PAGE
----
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COVID-19 vaccines: Your questions answered
There is no doubt that, after a full year of the pandemic, most of us are experiencing COVID-19 fatigue and are anxiously awaiting a return to something that resembles normal. There is reason to be hopeful that the virus can be effectively controlled.
Vaccination efforts across Ashtabula County, Ohio and the United States are making great strides, yet many still have questions and haven't decided to get the vaccine. This article answers some of the most common questions about the COVID-19 vaccine.
Q: What does the COVID-19 vaccine do?
A: The COVID-19 vaccine teaches our immune system to recognize and fight SARS-CoV-2, the virus that causes COVID-19.
Q: Is the COVID-19 vaccine safe?
A:The three vaccines being offered in the United States followed the same development protocols that the Food and Drug Administration (FDA) requires of any vaccine. Manufacturers have to submit a study protocol, which is reviewed by a data monitoring and safety board before the clinical trials can begin. There are three phases of clinical trials, each with an increasing number of volunteers, that test and verify safety, tolerance and efficacy. FDA thoroughly reviewed data from each phase before granting emergency use authorization to the COVID-19 vaccines.
The recent pause in using the Johnson & Johnson (J&J) vaccine doesn't mean it isn't safe. The pause, which was recommended after six women developed blood clots, was out of an abundance of caution. It is important to remember that, at the time of this article's printing, over 8 million doses of the J&J vaccine have been administered in the United States, which means that the blood clots are exceptionally rare.
For most people, the risk associated with any vaccine—including the COVID-19 vaccine—is significantly less than the health risks that come from the virus or disease the vaccine protects against.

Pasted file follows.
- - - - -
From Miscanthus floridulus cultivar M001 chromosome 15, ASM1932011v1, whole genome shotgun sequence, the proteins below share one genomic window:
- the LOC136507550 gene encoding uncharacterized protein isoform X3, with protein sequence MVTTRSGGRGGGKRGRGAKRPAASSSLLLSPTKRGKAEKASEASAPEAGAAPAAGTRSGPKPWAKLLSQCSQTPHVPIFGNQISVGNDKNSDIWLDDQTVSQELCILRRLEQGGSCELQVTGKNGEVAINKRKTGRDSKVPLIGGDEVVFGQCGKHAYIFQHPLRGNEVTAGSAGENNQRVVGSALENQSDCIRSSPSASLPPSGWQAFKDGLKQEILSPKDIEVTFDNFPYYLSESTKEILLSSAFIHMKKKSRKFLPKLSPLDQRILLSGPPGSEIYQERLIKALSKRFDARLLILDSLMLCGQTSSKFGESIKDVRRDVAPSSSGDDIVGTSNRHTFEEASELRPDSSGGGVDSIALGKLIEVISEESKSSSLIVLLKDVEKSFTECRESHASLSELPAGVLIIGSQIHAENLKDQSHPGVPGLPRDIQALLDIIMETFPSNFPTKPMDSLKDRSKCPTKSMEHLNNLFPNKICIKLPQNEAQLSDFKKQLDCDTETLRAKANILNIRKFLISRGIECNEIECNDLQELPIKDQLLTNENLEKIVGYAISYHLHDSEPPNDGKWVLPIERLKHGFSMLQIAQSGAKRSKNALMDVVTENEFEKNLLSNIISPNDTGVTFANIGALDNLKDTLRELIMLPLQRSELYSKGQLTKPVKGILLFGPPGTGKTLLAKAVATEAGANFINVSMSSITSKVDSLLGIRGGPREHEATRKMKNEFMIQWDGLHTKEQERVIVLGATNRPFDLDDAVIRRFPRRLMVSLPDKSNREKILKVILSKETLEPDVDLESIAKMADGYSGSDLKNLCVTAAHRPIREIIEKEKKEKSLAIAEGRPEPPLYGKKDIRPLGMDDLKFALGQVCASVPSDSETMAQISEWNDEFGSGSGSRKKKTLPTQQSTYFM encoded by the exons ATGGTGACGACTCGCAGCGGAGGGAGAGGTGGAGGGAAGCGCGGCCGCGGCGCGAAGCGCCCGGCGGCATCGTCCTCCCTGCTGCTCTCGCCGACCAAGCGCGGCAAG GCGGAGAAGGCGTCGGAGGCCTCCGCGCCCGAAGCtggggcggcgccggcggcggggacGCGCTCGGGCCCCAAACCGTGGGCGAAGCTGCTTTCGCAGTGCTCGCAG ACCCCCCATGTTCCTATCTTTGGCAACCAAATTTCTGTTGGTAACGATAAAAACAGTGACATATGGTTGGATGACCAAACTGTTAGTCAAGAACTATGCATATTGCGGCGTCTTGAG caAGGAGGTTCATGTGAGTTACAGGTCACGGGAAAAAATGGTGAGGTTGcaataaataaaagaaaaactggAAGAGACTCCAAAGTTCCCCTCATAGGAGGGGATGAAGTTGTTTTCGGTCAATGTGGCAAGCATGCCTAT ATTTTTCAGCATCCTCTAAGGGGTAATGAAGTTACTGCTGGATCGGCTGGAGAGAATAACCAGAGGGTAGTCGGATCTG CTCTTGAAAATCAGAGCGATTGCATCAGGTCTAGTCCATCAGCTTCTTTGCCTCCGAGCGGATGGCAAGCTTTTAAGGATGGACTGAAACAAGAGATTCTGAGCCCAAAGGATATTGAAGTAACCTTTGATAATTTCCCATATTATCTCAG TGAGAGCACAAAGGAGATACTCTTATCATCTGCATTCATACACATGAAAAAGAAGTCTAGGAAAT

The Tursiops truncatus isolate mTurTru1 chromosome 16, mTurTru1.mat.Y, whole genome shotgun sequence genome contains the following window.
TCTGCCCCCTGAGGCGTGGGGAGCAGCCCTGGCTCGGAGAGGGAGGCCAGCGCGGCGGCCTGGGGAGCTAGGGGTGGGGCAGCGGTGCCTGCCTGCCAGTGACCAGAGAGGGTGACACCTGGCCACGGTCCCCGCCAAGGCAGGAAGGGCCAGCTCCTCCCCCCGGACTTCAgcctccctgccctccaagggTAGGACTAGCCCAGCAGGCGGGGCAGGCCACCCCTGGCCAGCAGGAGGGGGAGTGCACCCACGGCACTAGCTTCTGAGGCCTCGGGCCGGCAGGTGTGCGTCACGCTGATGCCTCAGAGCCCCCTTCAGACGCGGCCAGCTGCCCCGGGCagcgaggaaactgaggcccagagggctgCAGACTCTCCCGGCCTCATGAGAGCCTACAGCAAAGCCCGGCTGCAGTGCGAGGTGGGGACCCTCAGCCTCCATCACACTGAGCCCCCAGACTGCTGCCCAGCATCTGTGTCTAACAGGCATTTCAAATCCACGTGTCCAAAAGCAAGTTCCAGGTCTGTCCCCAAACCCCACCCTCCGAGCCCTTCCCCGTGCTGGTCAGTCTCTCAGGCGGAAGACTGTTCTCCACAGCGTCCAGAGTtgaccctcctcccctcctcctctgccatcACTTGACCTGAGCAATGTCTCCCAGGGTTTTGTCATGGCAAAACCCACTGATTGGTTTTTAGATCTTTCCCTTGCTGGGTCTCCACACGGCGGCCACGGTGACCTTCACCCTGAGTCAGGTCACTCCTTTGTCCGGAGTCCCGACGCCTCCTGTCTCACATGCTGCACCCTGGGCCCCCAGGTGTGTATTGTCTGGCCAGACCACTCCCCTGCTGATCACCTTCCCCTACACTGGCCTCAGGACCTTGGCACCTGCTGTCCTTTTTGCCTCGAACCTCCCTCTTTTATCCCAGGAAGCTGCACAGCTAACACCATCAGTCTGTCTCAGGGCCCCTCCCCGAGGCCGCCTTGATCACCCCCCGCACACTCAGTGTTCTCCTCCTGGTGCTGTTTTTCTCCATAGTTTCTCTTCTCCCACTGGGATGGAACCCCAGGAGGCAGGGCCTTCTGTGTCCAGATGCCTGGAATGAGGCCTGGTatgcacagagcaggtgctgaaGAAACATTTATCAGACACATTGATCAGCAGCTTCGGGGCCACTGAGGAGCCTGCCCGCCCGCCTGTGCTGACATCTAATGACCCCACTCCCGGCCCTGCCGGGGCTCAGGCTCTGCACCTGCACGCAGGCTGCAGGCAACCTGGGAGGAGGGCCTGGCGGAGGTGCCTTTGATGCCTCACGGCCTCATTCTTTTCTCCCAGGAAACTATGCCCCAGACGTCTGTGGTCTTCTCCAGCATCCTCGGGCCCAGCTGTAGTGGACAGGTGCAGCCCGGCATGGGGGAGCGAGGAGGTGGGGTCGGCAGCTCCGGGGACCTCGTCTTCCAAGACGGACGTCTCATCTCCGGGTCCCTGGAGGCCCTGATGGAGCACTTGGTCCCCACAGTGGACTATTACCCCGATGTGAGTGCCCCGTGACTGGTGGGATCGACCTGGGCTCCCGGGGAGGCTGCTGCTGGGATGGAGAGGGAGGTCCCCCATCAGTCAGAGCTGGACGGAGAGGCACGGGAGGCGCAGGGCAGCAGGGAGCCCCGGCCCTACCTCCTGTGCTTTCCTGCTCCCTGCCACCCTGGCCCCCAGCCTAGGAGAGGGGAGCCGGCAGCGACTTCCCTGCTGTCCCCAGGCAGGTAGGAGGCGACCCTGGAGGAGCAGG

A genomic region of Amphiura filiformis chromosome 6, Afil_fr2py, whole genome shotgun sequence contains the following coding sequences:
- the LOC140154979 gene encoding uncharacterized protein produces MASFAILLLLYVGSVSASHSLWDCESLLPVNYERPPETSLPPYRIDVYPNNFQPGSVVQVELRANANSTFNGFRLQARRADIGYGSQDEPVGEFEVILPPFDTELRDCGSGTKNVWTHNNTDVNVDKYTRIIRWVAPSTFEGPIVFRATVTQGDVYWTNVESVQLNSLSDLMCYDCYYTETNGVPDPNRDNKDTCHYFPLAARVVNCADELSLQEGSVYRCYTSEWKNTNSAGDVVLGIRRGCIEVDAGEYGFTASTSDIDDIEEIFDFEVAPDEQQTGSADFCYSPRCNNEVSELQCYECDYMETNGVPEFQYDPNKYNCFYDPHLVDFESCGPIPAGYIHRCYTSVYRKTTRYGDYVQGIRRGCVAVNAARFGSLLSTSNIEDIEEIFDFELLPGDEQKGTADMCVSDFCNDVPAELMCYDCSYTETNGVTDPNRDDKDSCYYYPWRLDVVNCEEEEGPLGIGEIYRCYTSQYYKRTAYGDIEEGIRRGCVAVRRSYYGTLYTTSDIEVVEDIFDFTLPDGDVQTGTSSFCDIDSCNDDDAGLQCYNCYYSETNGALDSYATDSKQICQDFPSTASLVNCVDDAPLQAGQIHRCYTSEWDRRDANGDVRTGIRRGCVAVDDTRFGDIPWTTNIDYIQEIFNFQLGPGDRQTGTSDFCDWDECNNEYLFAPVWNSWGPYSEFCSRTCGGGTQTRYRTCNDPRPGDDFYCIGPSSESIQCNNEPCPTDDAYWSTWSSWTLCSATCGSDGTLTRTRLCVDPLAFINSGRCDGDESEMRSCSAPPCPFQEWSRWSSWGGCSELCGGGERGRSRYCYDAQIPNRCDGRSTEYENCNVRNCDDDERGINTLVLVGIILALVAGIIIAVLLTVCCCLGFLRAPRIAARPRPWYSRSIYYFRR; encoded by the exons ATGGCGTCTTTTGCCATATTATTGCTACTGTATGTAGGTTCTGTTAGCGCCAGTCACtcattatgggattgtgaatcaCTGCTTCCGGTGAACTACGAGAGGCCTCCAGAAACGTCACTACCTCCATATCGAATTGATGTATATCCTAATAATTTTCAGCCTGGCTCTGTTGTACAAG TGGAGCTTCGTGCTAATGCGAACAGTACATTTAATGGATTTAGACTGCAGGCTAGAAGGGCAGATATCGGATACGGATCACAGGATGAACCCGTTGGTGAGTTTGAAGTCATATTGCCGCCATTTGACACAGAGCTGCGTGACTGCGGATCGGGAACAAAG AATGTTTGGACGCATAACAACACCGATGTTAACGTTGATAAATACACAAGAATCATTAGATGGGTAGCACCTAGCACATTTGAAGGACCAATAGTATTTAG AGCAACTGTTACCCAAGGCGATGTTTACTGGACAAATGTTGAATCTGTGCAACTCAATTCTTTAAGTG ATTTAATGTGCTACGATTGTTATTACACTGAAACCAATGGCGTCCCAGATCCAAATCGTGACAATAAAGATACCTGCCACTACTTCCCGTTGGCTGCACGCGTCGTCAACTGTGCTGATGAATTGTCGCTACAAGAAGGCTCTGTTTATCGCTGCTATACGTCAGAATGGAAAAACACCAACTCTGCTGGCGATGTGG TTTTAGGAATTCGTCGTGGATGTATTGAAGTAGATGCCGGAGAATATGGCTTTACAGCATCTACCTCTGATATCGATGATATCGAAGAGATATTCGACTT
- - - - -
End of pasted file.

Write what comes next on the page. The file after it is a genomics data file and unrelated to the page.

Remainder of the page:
Q: Can I get COVID-19 from the vaccine?
A: No—none of the three vaccines approved in the United States contain the live virus that causes COVID-19. You may experience symptoms of COVID-19 after you are vaccinated. This happens because the vaccine is teaching your body how to recognize the virus and build immunity.
Still unsure about getting the COVID-19 vaccine? Speak with your primary care provider. Your provider can help you weigh the pros and cons of vaccination.
Q: How did development of the COVID-19 vaccine happen so quickly?
A: Several factors came together to expedite COVID-19 vaccine development:
- A head start. SARS-CoV-2 is a member of the coronavirus family. There are hundreds of coronaviruses, including those that cause the common cold and those behind the outbreaks of SARS (severe acute respiratory syndrome) in 2002 and MERS (Middle East respiratory syndrome) in 2012.
- Collaboration. As COVID-19 rapidly spread throughout the world, scientists shared their data with each other.
- Funding. Developing a vaccine costs millions of dollars. The U.S. government, the European Commission and other governments throughout the world provided resources and assumed a substantial amount of the financial risk.
- Time. The lower financial risk allowed the manufacturers to overlap clinical trial phases and manufacturing. This saved time without compromising safety.
- Prior research on mRNA vaccines. Most of us were unaware of messenger RNA (mRNA) vaccines before COVID-19, but they have actually been studied for over 10 years. Messenger RNA vaccines teach our cells how to make a small piece of the virus to trigger an immune response.
ACMC becomes a primary vaccine site
As a healthcare leader in Ashtabula County, ACMC eagerly offered to be a COVID-19 vaccine provider. Long before any of the vaccines obtained FDA emergency use authorization, ACMC invested in a special ultra-cold storage freezer to ensure the vaccine would remain viable. As of the end of May, ACMC has given more than 5,500 vaccines to community members and caregivers.
Get your shot
To register for the COVID-19 vaccine, please click the button below. Want to encourage others to get the vaccine? Take a selfie when you're done and share it on social media with the hashtag #thankyouacmcvax.
To find more locations administering the vaccine, visit the Ohio Department of Health's COVID-19 Vaccination Program.